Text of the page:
Foster’s was pretty much the last show produced during what could be called the “classic era” of Cartoon Network’s history. After that, pretty much nothing good came out of it until Adventure Time showed up (more on that later). As for the show itself, I remember watching it for about two-and-a-half years. At that point, I used to like it, but then hated it by the time I reached puberty. Within a year or so after the show’s UK premier, I noticed that they had started introducing characters who are solely obnoxious (Cheese, for example, has got to be the worst character that ever featured on Cartoon Network), and then they made nearly every character obnoxious, especially Bloo. By 2007, Cartoon Network was already going down the crapper anyway, so I abandoned it I started turning into a teenager. It no longer airs on the channel, being replaced by several other new cartoons.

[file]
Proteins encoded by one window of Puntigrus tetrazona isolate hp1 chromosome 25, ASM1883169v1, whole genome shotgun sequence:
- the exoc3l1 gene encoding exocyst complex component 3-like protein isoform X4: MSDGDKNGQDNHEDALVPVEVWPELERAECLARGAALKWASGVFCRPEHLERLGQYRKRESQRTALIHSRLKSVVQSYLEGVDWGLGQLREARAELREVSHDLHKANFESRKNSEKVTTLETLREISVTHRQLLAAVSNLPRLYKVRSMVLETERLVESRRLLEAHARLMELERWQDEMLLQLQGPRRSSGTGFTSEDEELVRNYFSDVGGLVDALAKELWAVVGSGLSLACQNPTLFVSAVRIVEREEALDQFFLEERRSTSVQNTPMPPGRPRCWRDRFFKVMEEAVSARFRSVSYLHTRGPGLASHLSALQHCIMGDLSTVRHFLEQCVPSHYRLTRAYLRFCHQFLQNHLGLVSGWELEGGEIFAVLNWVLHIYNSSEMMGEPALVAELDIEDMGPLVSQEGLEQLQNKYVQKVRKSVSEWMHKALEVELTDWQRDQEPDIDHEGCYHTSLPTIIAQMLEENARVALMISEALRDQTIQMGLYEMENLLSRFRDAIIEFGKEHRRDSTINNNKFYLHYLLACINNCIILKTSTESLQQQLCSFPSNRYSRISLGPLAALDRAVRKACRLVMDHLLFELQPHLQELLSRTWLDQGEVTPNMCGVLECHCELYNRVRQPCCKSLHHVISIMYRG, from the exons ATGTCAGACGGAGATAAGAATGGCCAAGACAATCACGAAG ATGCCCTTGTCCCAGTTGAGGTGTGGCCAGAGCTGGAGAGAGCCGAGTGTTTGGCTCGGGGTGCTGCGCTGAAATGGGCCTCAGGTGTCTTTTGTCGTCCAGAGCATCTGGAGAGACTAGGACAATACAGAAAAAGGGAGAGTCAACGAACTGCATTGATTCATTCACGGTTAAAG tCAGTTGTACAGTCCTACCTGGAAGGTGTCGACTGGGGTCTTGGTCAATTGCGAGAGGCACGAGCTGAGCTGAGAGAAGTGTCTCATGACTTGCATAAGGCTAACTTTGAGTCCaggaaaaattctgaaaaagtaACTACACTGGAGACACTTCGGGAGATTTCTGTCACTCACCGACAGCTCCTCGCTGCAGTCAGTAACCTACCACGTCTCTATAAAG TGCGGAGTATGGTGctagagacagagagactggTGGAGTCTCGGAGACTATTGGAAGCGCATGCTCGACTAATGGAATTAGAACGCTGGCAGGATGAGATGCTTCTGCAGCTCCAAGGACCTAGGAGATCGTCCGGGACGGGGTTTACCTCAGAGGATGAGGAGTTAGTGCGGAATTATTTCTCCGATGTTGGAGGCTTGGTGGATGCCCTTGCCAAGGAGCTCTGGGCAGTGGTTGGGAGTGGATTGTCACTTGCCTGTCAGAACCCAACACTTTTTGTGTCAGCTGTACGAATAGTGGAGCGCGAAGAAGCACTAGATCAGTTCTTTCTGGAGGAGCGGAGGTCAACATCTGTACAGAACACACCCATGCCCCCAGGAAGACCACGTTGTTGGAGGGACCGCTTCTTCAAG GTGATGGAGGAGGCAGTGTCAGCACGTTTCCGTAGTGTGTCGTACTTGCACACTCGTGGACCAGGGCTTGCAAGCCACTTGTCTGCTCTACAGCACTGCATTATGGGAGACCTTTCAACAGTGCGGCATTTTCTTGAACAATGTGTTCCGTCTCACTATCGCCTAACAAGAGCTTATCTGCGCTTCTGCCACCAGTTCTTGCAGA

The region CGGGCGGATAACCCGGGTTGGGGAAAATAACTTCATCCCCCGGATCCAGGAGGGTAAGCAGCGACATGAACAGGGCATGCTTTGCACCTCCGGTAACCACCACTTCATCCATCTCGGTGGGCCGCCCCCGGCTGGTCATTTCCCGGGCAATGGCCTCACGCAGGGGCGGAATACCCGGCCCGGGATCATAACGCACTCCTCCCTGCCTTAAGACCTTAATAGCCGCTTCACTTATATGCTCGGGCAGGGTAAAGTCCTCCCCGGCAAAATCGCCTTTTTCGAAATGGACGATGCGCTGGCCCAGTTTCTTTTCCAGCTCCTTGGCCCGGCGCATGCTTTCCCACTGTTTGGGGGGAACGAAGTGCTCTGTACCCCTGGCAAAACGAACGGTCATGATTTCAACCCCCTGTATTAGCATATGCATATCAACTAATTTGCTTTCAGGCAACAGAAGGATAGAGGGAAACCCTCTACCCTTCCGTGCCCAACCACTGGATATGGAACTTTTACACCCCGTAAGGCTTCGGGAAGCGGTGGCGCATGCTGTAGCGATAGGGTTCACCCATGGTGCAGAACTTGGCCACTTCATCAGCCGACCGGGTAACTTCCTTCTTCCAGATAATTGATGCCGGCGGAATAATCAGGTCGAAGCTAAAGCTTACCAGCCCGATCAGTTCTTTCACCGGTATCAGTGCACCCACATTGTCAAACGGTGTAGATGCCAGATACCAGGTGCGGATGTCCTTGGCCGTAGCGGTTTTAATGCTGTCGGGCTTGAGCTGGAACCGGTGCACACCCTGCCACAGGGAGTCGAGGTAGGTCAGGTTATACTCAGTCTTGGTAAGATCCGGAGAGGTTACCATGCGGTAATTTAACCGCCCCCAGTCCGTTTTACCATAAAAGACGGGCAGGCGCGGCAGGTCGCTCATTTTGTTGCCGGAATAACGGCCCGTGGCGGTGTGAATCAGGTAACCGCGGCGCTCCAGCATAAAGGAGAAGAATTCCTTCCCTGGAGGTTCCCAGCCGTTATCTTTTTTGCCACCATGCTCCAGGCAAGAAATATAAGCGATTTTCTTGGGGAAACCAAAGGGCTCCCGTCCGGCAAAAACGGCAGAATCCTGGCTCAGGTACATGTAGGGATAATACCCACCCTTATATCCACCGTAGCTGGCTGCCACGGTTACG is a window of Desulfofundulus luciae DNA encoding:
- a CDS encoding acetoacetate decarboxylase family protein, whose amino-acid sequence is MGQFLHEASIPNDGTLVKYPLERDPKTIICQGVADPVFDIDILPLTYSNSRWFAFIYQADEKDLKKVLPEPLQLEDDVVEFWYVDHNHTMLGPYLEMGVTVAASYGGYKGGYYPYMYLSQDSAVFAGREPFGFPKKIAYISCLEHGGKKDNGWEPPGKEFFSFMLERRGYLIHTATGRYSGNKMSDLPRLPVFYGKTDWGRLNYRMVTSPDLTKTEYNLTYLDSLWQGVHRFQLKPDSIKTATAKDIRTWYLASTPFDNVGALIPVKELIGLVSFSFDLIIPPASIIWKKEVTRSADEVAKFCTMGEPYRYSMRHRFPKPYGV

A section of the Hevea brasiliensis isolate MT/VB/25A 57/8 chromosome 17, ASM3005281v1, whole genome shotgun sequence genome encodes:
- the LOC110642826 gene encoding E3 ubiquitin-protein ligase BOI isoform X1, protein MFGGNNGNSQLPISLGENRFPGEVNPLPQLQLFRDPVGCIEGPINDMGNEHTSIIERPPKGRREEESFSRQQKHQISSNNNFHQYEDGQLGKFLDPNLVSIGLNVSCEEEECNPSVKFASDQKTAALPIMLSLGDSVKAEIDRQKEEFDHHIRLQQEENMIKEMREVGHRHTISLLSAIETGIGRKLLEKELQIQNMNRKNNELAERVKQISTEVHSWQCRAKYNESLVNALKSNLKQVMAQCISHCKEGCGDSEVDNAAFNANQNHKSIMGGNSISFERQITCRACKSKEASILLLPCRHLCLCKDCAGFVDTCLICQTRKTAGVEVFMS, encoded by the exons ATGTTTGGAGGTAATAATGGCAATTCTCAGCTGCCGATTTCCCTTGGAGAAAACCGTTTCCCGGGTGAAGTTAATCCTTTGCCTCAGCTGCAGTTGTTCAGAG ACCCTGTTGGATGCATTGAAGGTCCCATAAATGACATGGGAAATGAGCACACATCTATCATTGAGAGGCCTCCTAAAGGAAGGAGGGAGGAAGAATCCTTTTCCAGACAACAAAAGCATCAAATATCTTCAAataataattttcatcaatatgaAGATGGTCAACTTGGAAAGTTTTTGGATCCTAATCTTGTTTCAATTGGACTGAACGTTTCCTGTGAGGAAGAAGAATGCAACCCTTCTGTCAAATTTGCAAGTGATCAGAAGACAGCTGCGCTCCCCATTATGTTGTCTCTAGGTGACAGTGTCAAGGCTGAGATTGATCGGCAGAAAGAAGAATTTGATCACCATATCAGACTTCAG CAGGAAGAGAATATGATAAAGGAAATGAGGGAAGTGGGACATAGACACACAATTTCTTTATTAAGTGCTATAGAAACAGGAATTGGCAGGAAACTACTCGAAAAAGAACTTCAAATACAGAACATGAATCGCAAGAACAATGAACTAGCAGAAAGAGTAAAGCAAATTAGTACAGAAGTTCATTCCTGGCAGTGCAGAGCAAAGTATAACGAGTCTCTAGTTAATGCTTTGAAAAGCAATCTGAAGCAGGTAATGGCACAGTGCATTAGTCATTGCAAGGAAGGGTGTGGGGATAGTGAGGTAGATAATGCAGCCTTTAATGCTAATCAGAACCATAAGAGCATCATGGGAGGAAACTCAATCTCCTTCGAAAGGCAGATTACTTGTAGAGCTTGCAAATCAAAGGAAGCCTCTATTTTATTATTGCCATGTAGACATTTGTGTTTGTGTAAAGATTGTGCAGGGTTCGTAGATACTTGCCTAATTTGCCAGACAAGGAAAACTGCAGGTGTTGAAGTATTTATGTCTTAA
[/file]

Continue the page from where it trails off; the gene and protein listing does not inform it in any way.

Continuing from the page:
It wasn’t until a decade after I stopped watching the show that I found out that Foster’s had turned into a show that was almost as spiteful in its tone and character writing as Family Guy. Over a week ago, an eagle-eyed viewer alerted me to what had been going on in the show’s writing, and I began fitting the pieces together. The main character, Mac, was presented as a shy little boy who has trouble making friends, and is obsessed with order, but also very intelligent and creative for his age (much like me, except there’s no evidence to show that Mac might have autism). Over time, he became a character obsessed with trying to save face, easily exploited by nearly everyone, especially his imaginary friend Bloo, who ropes him into his meaningless schemes. After a certain point, none of the episodes were worth watching.